Last week in ‘Death Of The Doctor’, a former companion of The Doctor – Jo Grant – came along for the ride, and much fluffy nostalgia was enjoyed by all. The Doctor that both Jo and Sarah Jane shared was the third one (Jon Pertwee) and it was this Doctor that Sarah travelled with. In one of her very first adventures, she wandered around a deserted London trying to avoid an unseen menace, the mystery of which had been spoiled somewhat by spoilers in the press the week before, meaning that the first episode had the unmistakable and unavoidable stench of filler.
Nearly forty years on, and we’re feeling nostalgic, but not exactly for great reasons. In this mid-series story, Gaerth Roberts’ ‘The Empty Planet’ (good title, by the way), Rani and Clyde awake to discover that most of the regular cast are absent, including the titular Sarah Jane herself. Presumably because the camera accidentally catches sight of a couple of rogue pigeons, there’s a couple of lines about only humans – or certain humans – being carried off by a rogue element, which unintentionally leads to a possible future storyline examining the true nature of Mr Smith, Sarah Jane’s super-computer that she keeps locked in the attic, voiced by Alexander Armstrong. (It’s a fair bet that he’s not – as he appears to be – an immediate relative of the mildly racist Sat Nav from The Armstrong And Miller Show.)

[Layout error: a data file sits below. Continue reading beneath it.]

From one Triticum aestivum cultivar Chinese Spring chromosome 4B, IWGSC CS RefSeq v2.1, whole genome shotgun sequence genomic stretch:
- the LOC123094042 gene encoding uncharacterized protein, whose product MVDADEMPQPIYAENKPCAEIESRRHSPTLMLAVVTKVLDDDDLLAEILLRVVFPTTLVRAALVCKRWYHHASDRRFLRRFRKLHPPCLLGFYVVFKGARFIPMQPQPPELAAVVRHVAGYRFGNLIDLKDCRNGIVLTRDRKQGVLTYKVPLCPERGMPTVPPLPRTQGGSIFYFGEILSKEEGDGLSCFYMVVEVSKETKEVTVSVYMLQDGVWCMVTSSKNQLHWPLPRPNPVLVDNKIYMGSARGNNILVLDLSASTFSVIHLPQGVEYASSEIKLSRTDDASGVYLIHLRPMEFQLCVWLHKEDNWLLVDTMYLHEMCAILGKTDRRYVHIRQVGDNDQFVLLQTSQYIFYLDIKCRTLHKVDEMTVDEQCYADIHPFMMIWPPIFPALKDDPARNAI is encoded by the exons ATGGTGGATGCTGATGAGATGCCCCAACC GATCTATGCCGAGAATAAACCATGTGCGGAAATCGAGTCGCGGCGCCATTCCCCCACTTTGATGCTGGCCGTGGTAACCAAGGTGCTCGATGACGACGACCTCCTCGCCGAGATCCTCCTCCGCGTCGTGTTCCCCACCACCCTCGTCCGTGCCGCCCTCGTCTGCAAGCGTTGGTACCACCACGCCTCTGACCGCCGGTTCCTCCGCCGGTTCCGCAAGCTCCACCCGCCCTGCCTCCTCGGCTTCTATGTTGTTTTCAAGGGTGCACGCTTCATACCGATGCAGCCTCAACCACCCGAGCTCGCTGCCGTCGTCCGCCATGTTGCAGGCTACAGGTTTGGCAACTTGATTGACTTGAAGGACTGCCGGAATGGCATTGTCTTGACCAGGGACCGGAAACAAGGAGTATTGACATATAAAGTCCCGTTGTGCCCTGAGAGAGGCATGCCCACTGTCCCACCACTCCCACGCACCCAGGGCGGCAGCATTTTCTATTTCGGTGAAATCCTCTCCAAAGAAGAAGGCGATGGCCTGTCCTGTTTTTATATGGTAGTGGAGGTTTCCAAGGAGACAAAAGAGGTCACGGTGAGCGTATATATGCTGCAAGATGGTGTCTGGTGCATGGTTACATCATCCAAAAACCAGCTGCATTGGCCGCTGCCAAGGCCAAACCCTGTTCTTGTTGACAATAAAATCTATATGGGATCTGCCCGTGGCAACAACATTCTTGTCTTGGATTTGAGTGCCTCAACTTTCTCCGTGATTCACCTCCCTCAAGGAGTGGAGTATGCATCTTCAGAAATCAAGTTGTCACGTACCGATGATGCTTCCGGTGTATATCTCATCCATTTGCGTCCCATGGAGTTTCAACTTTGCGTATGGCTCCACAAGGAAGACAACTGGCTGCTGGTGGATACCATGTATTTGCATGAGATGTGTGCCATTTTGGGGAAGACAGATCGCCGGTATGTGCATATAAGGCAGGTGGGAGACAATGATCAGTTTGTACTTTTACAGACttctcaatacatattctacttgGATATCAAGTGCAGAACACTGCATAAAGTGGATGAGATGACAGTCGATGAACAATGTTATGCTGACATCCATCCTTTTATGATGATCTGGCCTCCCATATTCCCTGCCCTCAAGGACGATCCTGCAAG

Whether it’s intentional or not, it’s nice that Clyde notices the BBC standard house and home look, remarking that a certain teenager’s room is a lot tidier than it should be, and therefore the boy in question must be an alien. Overall, however, this is a series kicking its heels for a couple of episodes, and not always in the most original and exciting of ways, although there are some nice conversations about how much the kids lives have changed since meeting Sarah Jane, and a nicely underplayed suggestion of a possible romance that the characters themselves aren’t really aware of.
In may ways, The Sarah Jane Adventures is review proof – it can’t really be criticised as a full extension of the Doctor Who series aimed at thirty year olds (because it’s not), but it mostly aims to be a bit more challenging than the average kids’ sci-fi aimed at seven year olds (which it is).
As is often the case with stories that spend their entire opening episode holding back from the plot while they pootle along to a cliffhanger, ‘The Empty Earth’ crams all its explaining, understanding, reacting and decision-making into a little over two minutes (but helpfully, there’s a countdown timer just to underline the point). For the intended audience, it’s decent entertainment as ever, with (just as an aside) very decent role models. For all the older Who fans that will be inevitably also watching, it all feels a little, well, empty.
Airs at 5.15pm on Monday 1st November 2010 and Tuesday 2nd November 2010 on CBBC.